By David Schmidt
Reprinted from: Animal Ag
Flashback. While cleaning out a corner of the building I work in I found several dozen old Popular Science magazines. The November 1997 issue caught my attention because of two articles featured on the front cover. See if you find anything striking as you read the titles and the first paragraphs of these cover stories.
- Here Comes Digital TV. “Digital Technology is about to change the way you watch television. It provides a sharper, wider picture than today’s sets, with theater-like sound to match. And digital TV could pave the way to for interactive shopping and web browsing on regular TV’s too.”
- The Plight of the Bumblebee. “With bees and other pollinators disappearing at an alarming rate, our fruits and vegetables may be in jeopardy.” The article went on to discuss the importance of the declining bee population and the critical nature of that decline to many of the foods we eat. Causes for this decline were cited as pesticides, lack of diversity in the landscape, and mites that attach the honey bees.
Digital TV: Problem solved. I am not even sure you can get a TV that is not digital anymore. The article reminded me of the John Prine lyrics. “We are living in the future, I tell you how I know. I read it in the paper, 15 years ago.” (Living in the Future)
Plight of the Bees: Nothing has changed. Here is a Jan 2015 feature article in National Geographic (Dying Bees Spell Trouble for US Agriculture and a great 2015 TED Talk on declining bee populations by researcher Dr. Marla Spivak (University of Minnesota). Both are explaining the same problem nearly as they did in 1997 and the risk to our food supply. Honey bee die off of 30% per year due to poor health of bees resulting from the contributing factors of pesticides, parasites, monocultures, and flowerless landscapes). We may know more details about the problems in 2015 but have not made any progress on solving the problem.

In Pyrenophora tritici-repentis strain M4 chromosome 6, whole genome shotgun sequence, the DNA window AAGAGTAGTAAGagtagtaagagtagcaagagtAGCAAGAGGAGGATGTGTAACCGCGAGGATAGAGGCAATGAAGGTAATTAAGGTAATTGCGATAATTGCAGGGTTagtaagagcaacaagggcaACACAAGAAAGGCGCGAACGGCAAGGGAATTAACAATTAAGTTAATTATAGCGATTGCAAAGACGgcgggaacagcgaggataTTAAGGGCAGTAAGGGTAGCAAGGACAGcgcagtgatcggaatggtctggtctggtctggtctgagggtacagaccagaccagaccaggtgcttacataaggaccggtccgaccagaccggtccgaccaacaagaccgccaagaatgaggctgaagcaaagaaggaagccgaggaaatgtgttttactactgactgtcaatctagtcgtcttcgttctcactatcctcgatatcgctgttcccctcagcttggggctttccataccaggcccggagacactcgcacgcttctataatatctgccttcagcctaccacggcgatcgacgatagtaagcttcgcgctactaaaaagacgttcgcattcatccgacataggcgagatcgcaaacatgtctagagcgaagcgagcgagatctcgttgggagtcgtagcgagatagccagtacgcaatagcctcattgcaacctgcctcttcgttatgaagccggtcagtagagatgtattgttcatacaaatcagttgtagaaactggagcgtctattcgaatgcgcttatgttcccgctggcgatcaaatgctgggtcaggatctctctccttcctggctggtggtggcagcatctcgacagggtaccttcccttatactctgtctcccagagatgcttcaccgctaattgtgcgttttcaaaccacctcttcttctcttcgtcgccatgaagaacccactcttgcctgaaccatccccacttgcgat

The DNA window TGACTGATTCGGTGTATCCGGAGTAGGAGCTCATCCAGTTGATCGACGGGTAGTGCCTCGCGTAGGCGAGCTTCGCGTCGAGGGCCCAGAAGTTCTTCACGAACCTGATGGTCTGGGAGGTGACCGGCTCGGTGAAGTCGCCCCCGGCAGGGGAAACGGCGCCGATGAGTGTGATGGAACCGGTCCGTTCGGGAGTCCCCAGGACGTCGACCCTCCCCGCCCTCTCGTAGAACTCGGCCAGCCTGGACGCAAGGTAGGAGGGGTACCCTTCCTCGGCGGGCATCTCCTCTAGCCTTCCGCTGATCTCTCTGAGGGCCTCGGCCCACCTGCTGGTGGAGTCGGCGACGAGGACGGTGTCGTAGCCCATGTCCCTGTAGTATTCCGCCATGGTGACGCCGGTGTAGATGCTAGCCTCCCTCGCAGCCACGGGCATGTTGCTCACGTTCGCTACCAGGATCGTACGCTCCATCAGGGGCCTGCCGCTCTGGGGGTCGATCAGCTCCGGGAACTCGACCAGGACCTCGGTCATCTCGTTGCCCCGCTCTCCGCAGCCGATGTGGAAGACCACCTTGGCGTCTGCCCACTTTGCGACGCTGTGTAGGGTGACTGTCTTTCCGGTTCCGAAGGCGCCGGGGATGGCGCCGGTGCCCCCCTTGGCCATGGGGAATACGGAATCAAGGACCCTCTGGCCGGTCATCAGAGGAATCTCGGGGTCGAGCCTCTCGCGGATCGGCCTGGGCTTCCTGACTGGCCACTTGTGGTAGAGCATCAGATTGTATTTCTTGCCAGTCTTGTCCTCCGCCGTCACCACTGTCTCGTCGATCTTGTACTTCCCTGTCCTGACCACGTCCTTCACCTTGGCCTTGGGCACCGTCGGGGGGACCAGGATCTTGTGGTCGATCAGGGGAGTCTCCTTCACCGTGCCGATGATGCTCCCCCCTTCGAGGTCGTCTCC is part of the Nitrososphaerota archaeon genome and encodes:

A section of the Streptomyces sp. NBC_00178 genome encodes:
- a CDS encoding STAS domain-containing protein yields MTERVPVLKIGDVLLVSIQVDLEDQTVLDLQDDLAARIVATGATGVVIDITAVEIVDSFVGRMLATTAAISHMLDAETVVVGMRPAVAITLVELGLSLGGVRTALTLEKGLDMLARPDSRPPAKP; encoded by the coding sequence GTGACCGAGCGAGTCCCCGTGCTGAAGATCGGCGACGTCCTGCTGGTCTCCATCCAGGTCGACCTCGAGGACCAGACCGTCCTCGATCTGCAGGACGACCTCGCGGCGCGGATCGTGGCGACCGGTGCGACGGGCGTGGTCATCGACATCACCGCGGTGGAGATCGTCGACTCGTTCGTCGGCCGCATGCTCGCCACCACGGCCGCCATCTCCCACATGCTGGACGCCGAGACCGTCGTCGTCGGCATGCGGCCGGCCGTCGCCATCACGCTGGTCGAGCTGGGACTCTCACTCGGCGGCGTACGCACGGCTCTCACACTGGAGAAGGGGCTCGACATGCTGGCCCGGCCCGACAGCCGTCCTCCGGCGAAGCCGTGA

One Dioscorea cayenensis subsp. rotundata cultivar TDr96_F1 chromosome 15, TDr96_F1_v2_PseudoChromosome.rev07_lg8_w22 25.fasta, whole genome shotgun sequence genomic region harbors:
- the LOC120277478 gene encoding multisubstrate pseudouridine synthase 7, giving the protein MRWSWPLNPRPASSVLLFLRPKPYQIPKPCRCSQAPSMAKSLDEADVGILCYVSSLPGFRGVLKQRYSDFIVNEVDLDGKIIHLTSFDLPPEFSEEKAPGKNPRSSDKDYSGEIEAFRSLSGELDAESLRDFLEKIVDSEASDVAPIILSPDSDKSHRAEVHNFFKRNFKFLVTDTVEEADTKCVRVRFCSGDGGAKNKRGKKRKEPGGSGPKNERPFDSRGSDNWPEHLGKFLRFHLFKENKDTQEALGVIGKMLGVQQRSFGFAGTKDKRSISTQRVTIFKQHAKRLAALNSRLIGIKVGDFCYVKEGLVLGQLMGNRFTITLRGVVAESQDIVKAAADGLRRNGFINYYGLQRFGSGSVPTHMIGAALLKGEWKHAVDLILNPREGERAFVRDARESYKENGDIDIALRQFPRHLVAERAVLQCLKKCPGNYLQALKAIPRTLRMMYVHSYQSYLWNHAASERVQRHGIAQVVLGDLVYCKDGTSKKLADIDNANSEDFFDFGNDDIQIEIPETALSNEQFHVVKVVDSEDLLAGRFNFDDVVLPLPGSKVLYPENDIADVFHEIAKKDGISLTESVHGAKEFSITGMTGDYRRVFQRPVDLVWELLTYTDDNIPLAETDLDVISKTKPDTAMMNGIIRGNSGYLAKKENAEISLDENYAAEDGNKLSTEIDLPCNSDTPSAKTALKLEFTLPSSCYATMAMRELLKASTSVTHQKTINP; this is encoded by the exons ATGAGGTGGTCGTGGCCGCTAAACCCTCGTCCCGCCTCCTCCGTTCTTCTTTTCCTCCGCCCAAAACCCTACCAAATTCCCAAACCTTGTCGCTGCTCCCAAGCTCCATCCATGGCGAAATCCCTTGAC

I get that these are two really different topics, entertainment and food supply, but am fascinated on how quickly some issues are resolved while other critical issues, like the vulnerability of the world food supply, seems to be stuck in stagnant water.
I understand that declining bee populations, and other big issues (like climate change), are complex. There is uncertainty in the data. There is contradictory data. There is uncertainty both in the importance or immediacy of the problem. There is also politics and economics, with winners or losers with any policies or practices implemented to address the problem.
More important, and maybe more relevant, is that the public have not come to the point where there are empty shelves at the grocery store because of this population decline.
The good news is that those responsible for keeping bees and pollinating crops have been resourceful and resilient. A coalition of research labs and universities called BeeInformed, (along with other groups I am sure) is conducting research and working directly with beekeepers on new management and technology to maintain healthy hives.
I see many similarities in the story of bees and the topic of animal agriculture in a changing climate. My hope is that when I read the paper 15 years from now (2030), I can look back and clearly see progress on these topics.
Always Considering Climate — David
David Schmidt MS. PE is a researcher and educator in the Department of Bioproducts and Bioysystems Engineering at the University of Minnesota and regional project coordinator for the project Animal Agriculture in a Changing Climate, a national project of the Livestock and Poultry Environmental Learning Center and funded by the USDA National Institute of Food and Agriculture.